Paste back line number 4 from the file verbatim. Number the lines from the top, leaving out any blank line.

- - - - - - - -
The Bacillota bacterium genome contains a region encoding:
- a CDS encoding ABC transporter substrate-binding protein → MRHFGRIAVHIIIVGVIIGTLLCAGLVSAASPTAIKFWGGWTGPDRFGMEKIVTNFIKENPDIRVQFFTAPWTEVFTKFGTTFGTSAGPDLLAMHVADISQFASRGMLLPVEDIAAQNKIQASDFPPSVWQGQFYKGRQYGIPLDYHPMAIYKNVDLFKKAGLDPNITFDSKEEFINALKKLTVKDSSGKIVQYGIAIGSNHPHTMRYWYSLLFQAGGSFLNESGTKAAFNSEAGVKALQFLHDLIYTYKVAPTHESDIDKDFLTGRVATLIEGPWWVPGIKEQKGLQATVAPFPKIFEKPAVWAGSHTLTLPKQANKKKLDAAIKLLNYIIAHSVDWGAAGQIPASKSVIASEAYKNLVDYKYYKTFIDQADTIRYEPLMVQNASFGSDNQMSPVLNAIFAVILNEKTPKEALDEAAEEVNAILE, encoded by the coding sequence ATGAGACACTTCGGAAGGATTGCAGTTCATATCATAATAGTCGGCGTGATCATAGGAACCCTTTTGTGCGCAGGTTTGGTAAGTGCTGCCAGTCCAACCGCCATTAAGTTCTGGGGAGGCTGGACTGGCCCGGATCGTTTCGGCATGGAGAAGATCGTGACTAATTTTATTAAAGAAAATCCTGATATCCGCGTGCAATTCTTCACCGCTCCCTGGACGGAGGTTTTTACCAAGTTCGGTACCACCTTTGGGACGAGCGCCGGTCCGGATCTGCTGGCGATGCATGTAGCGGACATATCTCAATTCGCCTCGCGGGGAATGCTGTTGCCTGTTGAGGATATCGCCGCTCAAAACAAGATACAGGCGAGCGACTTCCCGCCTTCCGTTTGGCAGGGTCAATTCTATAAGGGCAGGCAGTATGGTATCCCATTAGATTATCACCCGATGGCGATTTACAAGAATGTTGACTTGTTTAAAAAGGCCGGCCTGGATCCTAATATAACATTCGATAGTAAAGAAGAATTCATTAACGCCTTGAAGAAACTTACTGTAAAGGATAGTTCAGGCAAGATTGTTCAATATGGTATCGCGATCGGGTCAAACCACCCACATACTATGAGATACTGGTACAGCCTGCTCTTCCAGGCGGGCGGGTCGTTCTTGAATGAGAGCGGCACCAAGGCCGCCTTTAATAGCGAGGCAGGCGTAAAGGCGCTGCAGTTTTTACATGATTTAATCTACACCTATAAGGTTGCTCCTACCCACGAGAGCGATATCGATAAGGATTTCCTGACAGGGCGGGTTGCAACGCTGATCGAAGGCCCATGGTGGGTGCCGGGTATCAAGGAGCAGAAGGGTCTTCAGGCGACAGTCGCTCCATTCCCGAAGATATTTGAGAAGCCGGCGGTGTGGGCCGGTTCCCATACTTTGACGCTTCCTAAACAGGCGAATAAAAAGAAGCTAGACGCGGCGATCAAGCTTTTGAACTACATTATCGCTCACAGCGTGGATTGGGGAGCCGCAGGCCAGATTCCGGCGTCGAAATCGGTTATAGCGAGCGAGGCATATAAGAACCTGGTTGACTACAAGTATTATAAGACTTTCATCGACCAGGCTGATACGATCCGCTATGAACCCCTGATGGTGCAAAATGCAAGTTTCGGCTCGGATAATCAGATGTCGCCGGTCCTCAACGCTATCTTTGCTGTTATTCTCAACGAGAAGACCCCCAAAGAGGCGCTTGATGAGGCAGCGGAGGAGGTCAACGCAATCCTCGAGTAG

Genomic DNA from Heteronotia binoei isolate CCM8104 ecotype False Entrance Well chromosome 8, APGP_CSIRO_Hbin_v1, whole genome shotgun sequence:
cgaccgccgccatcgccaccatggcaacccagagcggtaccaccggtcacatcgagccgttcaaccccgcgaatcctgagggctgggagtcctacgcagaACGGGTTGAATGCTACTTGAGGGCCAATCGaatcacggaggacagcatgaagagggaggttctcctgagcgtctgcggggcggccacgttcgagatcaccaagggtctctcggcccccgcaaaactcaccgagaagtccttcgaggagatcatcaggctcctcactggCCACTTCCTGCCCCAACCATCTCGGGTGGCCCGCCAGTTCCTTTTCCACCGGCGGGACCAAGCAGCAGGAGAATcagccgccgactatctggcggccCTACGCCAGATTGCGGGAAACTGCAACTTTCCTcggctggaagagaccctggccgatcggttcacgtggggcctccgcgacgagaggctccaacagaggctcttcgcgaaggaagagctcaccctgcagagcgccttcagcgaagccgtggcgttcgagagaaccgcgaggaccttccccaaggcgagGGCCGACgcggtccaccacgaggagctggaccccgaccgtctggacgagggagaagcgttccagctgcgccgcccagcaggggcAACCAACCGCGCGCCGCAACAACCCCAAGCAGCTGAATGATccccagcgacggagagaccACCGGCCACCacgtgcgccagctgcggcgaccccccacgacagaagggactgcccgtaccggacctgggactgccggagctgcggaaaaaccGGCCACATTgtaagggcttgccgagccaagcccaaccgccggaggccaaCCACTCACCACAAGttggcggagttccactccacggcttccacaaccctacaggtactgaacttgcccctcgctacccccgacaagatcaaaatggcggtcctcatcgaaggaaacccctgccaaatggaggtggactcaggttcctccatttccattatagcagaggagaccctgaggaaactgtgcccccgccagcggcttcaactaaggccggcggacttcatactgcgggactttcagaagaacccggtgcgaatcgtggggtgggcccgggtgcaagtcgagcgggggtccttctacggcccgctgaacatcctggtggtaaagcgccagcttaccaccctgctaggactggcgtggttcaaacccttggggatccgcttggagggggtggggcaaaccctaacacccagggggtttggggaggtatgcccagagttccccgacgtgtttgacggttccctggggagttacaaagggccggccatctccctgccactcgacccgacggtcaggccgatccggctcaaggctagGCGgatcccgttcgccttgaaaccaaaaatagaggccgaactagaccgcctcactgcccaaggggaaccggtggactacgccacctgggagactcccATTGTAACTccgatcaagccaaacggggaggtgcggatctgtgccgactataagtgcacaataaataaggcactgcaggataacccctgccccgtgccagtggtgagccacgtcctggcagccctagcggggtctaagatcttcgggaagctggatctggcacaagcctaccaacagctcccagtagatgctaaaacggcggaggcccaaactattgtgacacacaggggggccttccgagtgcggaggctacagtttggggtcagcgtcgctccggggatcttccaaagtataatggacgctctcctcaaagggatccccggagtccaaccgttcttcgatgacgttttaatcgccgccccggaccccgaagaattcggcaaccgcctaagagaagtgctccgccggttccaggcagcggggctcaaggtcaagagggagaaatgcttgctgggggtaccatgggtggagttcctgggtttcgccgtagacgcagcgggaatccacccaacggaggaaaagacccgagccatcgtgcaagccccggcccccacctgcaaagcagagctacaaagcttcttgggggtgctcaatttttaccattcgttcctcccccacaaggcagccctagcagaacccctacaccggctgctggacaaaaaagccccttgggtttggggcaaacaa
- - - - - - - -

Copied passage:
cgaccgccgccatcgccaccatggcaacccagagcggtaccaccggtcacatcgagccgttcaaccccgcgaatcctgagggctgggagtcctacgcagaACGGGTTGAATGCTACTTGAGGGCCAATCGaatcacggaggacagcatgaagagggaggttctcctgagcgtctgcggggcggccacgttcgagatcaccaagggtctctcggcccccgcaaaactcaccgagaagtccttcgaggagatcatcaggctcctcactggCCACTTCCTGCCCCAACCATCTCGGGTGGCCCGCCAGTTCCTTTTCCACCGGCGGGACCAAGCAGCAGGAGAATcagccgccgactatctggcggccCTACGCCAGATTGCGGGAAACTGCAACTTTCCTcggctggaagagaccctggccgatcggttcacgtggggcctccgcgacgagaggctccaacagaggctcttcgcgaaggaagagctcaccctgcagagcgccttcagcgaagccgtggcgttcgagagaaccgcgaggaccttccccaaggcgagGGCCGACgcggtccaccacgaggagctggaccccgaccgtctggacgagggagaagcgttccagctgcgccgcccagcaggggcAACCAACCGCGCGCCGCAACAACCCCAAGCAGCTGAATGATccccagcgacggagagaccACCGGCCACCacgtgcgccagctgcggcgaccccccacgacagaagggactgcccgtaccggacctgggactgccggagctgcggaaaaaccGGCCACATTgtaagggcttgccgagccaagcccaaccgccggaggccaaCCACTCACCACAAGttggcggagttccactccacggcttccacaaccctacaggtactgaacttgcccctcgctacccccgacaagatcaaaatggcggtcctcatcgaaggaaacccctgccaaatggaggtggactcaggttcctccatttccattatagcagaggagaccctgaggaaactgtgcccccgccagcggcttcaactaaggccggcggacttcatactgcgggactttcagaagaacccggtgcgaatcgtggggtgggcccgggtgcaagtcgagcgggggtccttctacggcccgctgaacatcctggtggtaaagcgccagcttaccaccctgctaggactggcgtggttcaaacccttggggatccgcttggagggggtggggcaaaccctaacacccagggggtttggggaggtatgcccagagttccccgacgtgtttgacggttccctggggagttacaaagggccggccatctccctgccactcgacccgacggtcaggccgatccggctcaaggctagGCGgatcccgttcgccttgaaaccaaaaatagaggccgaactagaccgcctcactgcccaaggggaaccggtggactacgccacctgggagactcccATTGTAACTccgatcaagccaaacggggaggtgcggatctgtgccgactataagtgcacaataaataaggcactgcaggataacccctgccccgtgccagtggtgagccacgtcctggcagccctagcggggtctaagatcttcgggaagctggatctggcacaagcctaccaacagctcccagtagatgctaaaacggcggaggcccaaactattgtgacacacaggggggccttccgagtgcggaggctacagtttggggtcagcgtcgctccggggatcttccaaagtataatggacgctctcctcaaagggatccccggagtccaaccgttcttcgatgacgttttaatcgccgccccggaccccgaagaattcggcaaccgcctaagagaagtgctccgccggttccaggcagcggggctcaaggtcaagagggagaaatgcttgctgggggtaccatgggtggagttcctgggtttcgccgtagacgcagcgggaatccacccaacggaggaaaagacccgagccatcgtgcaagccccggcccccacctgcaaagcagagctacaaagcttcttgggggtgctcaatttttaccattcgttcctcccccacaaggcagccctagcagaacccctacaccggctgctggacaaaaaagccccttgggtttggggcaaacaa